“But collaboration can come in the form of R&D collaboration,” Gorbounova says, adding that ArcelorMittal’s research and development team is discussing joint testing with another XCarb company, water-to-hydrogen technology developer H2Pro.

“What we bring, unlike traditional VC funds, is the platform to establish the technical viability of some of those technologies and, more importantly, the industrial scalability and also the ability to roll out globally.

“I think that is where we really stand out, because we are one of the largest steelmakers with a global presence and massive experience in scaling up technology.”

An accelerator that seeks ‘the best and brightest’

The unit typically invests at growth stage, but XCarb added an accelerator in May this year with a brief to target startups with commercially scalable technologies that could support its decarbonisation efforts.

“We were pleased to receive over 100 applications,” Gorbounova says. “We have shortlisted a number of companies that we met with and now our objective is really to finalise our review and select the finalists that will present their project and technology to our investment committee.

“As a result of that, I hope we will be making an investment in one or some of them in the next several months.”

Wind turbines at sunset
Photo courtesy of ArcelorMittal

The accelerator was launched after XCarb got together with ArcelorMittal’s technology and R&D teams to decide the technologies in which they were most interested. The answers included carbon capture, hydrogen and energy storage in addition to gas conversion and waste-to-gas systems.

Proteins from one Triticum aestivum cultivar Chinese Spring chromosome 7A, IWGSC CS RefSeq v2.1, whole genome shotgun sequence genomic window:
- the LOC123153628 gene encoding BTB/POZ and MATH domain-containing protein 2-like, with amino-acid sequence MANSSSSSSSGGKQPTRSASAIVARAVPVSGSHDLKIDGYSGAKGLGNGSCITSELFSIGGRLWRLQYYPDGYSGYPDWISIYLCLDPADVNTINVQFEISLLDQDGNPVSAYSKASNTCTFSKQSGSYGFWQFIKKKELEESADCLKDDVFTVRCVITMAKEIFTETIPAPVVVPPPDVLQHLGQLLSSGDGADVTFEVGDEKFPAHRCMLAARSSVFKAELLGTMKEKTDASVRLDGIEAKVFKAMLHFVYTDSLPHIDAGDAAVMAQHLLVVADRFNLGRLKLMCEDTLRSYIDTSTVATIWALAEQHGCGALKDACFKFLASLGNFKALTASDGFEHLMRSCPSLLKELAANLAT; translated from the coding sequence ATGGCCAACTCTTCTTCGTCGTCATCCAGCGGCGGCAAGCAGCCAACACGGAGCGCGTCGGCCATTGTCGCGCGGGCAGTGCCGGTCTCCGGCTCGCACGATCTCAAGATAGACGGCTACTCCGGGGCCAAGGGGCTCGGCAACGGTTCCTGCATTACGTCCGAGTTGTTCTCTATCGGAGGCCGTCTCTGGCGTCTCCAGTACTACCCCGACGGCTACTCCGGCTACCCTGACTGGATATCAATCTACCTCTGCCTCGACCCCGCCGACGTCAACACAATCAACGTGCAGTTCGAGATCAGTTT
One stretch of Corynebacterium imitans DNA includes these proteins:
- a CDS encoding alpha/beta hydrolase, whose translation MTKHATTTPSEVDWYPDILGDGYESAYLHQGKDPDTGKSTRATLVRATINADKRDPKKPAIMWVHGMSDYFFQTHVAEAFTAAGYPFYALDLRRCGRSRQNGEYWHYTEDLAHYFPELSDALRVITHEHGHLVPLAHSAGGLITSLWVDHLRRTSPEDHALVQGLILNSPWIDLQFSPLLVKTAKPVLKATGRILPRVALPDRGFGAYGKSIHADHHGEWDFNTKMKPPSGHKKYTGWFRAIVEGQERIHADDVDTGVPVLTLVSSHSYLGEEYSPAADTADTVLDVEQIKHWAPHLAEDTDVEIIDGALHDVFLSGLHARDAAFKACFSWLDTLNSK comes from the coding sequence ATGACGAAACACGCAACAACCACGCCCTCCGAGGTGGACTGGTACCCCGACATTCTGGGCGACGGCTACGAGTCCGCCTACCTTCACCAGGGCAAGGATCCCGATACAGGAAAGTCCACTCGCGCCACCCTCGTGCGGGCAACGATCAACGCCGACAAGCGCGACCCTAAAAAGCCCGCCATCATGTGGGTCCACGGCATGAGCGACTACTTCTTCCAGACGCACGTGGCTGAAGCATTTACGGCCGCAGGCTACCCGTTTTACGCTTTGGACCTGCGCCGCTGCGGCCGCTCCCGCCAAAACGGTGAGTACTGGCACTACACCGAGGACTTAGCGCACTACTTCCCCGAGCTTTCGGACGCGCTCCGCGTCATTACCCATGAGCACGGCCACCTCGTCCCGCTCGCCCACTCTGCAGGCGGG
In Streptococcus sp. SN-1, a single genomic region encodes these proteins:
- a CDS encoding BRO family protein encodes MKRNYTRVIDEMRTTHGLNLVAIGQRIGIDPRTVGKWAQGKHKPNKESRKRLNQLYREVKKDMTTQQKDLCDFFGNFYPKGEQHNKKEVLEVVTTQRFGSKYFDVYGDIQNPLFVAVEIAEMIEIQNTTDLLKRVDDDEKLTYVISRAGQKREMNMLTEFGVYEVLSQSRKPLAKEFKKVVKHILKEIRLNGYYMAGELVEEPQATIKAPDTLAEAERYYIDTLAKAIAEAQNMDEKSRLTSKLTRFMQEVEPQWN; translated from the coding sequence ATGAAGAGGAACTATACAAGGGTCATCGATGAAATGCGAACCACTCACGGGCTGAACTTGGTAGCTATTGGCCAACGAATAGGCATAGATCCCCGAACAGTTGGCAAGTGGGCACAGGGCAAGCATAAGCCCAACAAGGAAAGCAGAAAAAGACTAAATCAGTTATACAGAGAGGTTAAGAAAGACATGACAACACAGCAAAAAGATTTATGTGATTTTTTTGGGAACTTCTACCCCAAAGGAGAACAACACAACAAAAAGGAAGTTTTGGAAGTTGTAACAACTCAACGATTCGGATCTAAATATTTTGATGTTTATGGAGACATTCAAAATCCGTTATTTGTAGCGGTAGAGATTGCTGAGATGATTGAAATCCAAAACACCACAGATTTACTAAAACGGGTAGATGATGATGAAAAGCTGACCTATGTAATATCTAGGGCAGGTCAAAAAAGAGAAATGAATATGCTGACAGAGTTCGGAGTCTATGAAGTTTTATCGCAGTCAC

“It is definitely not a shortage of approaches or potential companies, it was more that we took a step back to think: ‘What are we actually after?’,” Gorbounova says. “We brainstormed with our technology, R&D and chief technology officer teams to discuss what the key technology domains are where we want to see the best and brightest.

“We decided for each of those technology domains we were going to invite promising companies to submit. Then once we get all the applications we can really benchmark and landscape the technologies that might make a difference.”

XCarb Innovation Fund may concentate on direct investments but the overall XCarb initiative brings together all the corporate’s low and zero-carbon steel activities, including recycled steel and green steel certificates. The recent rise in the price of fossil fuels may help accelerate the development of renewable alternatives but will not have any effect on XCarb’s strategy, Gorbounova says.

“The way we look at our investments is not just from the financial perspective or the hope our investment will increase significantly,” she adds. “We hope for that too, but the main reason is strategic. The underlying technology will be used to produce steel in a clean and sustainable way.”

This article was amended on October 6, 2022 to reflect the $100m being committed to Breakthrough Energy and not future direct investments.

Robert Lavine

Robert Lavine is special features editor for Global Venturing.